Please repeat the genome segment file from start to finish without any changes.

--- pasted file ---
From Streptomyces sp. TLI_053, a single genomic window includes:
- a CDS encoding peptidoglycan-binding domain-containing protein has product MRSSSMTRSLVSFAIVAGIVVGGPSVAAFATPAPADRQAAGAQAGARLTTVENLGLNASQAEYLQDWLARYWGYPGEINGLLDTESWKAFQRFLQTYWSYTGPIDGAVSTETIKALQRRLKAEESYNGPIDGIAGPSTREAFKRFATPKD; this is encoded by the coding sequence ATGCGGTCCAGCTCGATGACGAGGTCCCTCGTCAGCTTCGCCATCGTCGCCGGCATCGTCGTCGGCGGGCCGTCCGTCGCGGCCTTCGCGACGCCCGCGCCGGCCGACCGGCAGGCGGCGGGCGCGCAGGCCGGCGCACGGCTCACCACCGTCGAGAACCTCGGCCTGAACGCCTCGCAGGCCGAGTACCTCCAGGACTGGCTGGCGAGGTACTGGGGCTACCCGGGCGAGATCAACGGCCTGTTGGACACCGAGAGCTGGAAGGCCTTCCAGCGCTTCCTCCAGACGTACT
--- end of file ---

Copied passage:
From Streptomyces sp. TLI_053, a single genomic window includes:
- a CDS encoding peptidoglycan-binding domain-containing protein has product MRSSSMTRSLVSFAIVAGIVVGGPSVAAFATPAPADRQAAGAQAGARLTTVENLGLNASQAEYLQDWLARYWGYPGEINGLLDTESWKAFQRFLQTYWSYTGPIDGAVSTETIKALQRRLKAEESYNGPIDGIAGPSTREAFKRFATPKD; this is encoded by the coding sequence ATGCGGTCCAGCTCGATGACGAGGTCCCTCGTCAGCTTCGCCATCGTCGCCGGCATCGTCGTCGGCGGGCCGTCCGTCGCGGCCTTCGCGACGCCCGCGCCGGCCGACCGGCAGGCGGCGGGCGCGCAGGCCGGCGCACGGCTCACCACCGTCGAGAACCTCGGCCTGAACGCCTCGCAGGCCGAGTACCTCCAGGACTGGCTGGCGAGGTACTGGGGCTACCCGGGCGAGATCAACGGCCTGTTGGACACCGAGAGCTGGAAGGCCTTCCAGCGCTTCCTCCAGACGTACT